WMATA 40th anniversary in 2016 as an opportunity for assessment
Update: Also see this story, "SEPTA celebrates 50 years" from the trade magazine Metro, about how the transit authority in Greater Philadelphia is acknowledging and celebrating their 50th anniversary.
They should also use the anniversary as an opportunity to stress the value of their system and continued investment in it:
-- Understanding SEPTA's Statewide Economic Value, Economy League of Greater Philadelphia
-- The Impacts of SEPTA Regional Rail Service on Suburban House Prices, SEPTA, although stupidly, a downloadable copy of the report isn't available
In a recent entry I suggested that the Portland Development Commission could use the forthcoming 10th anniversary of the Tri-Met Yellow (Interstate) Light Rail Line as an opportunity for assessment of the progress so far and as a reboot going forward, in terms of the revitalization program for the parts of Northeast Portland served by the line.
There are a number of reasons why this would be good to do.
1. Rebuilding the regional consensus for transit. In 2009, after the Fort Totten crash, I suggested that WMATA needed to rebuild the regional consensus for the support of the Metrorail and Metrobus) system.
I aver this is necessary because it has been a long time since the regional compact had been created and many of the original people are gone and since there has been a great deal of influx of population since, it would behoove us to re-visit and update the understanding of what the system is about, along with support for the system.
-- "St. Louis regional transit planning process as a model for what needs to be done in the DC Metropolitan region"
-- Metropolitan Mass Transit Planning: Towards a Hierarchical and Conceptual Framework
-- "(Sort of a repeat) Without the right transportation planning framework, metropolitan areas are screwed, and that includes the DC area."
-- "Proposed WMATA fare increases (DC region)"
2. Developing a better understanding of the role of transit in economic development. Another element that would be important to assess would be the impact of the Metrorail system on economic development, and by extension, the role of transit in building more successful communities.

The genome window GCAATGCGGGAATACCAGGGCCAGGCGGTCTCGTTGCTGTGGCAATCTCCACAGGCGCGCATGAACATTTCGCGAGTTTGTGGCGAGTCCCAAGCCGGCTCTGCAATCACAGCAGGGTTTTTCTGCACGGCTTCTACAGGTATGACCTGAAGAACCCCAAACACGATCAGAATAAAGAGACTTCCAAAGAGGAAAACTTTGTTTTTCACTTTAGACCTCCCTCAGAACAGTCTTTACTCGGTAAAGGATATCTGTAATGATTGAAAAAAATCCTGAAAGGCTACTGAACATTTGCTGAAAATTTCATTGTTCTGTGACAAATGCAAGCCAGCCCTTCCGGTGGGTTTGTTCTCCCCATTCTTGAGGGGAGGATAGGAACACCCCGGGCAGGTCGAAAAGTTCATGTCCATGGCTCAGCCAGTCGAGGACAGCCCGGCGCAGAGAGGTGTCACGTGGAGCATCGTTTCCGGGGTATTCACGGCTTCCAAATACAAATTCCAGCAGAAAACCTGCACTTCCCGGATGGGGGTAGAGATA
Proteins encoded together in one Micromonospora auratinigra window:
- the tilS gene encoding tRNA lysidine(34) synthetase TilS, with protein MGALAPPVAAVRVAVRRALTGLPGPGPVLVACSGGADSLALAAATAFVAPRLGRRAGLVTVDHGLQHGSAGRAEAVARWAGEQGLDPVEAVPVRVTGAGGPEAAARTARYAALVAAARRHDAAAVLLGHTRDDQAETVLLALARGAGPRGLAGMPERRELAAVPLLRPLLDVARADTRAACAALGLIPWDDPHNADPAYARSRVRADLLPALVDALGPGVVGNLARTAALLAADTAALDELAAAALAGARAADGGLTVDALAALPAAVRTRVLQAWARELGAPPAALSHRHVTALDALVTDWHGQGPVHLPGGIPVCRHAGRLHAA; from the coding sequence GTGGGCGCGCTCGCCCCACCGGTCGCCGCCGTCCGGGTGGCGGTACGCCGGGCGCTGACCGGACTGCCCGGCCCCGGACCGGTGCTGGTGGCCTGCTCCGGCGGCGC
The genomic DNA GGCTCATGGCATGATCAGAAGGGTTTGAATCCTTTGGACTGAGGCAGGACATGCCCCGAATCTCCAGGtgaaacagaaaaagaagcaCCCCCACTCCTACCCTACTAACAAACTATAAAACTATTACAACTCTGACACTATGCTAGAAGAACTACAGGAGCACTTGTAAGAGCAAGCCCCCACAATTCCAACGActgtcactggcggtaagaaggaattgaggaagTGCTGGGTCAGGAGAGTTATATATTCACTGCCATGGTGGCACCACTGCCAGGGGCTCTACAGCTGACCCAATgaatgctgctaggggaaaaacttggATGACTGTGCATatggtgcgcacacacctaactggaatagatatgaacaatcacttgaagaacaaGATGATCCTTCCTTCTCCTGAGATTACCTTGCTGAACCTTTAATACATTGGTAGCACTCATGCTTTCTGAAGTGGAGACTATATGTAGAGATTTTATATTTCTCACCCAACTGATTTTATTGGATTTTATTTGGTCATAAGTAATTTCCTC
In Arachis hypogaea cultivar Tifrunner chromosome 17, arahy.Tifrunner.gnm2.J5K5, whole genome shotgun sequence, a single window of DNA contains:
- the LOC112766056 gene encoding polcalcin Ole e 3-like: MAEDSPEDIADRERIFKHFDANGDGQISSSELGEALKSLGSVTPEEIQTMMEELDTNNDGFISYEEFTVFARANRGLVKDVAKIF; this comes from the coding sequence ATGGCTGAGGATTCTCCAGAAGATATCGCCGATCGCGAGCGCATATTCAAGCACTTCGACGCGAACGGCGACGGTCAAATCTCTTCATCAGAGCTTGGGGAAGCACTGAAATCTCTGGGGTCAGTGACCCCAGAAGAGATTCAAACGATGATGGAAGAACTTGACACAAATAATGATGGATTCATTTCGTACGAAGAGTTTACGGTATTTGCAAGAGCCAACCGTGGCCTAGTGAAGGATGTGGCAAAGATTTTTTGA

It takes a long time to see the impact and we need to understand that. At the same time, we need to better understand how we can do transit and economic development better, to reap faster returns.
-- Los Angeles study, The Exposition Light Rail Line Study ("Expo Line leads to drop in driving," press release; "Residents living near Expo Line stations reduce car use, study shows," Los Angeles Times),
-- Minneapolis study, The Hiawatha Line: Impacts on Land Use and Residential Housing Value (Feb 2010, UMN CTS 10-09)
-- Multi-city study, Transportation as Catalyst for Community Economic Development (Dec 2007, UMN CTS 07-07)
-- "Two years after MetroRail's start, stations attract little development," Austin America-Statesman
-- Economic and Fiscal Impacts of Dallas Area Rapid Transit Light Rail, University of North Texas
This is very very important, not just for Metrorail, but for other types of transit being (re)introduced into the DC metropolitan area, such as light rail, streetcars, and bus rapid transit.
Even though to me it is very evident that Metrorail has driven improvement in the core of the city especially, as well as in the Wilson Boulevard corridor in Arlington County, and is driving change in the Rockville Pike corridor in Montgomery County, as well as in the catchment area of the new Silver Line in Fairfax--and eventually Loudoun--County in Virginia, a lot of the opposition expressed vis-a-vis transit expansion in our region, particularly with regard to the Purple Line light rail system, ignores the proof that we have before us.
3. Developing a better understanding of the role of transit in placemaking and community development. I think we are missing many opportunities to reap the full benefit of transit infrastructure as augurs of placemaking, especially at the station catchment area level. This is discussed at great length in the entry, "Transit, stations, and placemaking: stations as entrypoints into neighborhoods."
4. How to do better going forward...
Maybe a co-convenor could be the American Society of Civil Engineers. For example this set of proceedings is an excellent volume of the state of transit at that particular moment in time:
-- Urban Public Transportation System: Ensuring Sustainability Through Mass Transit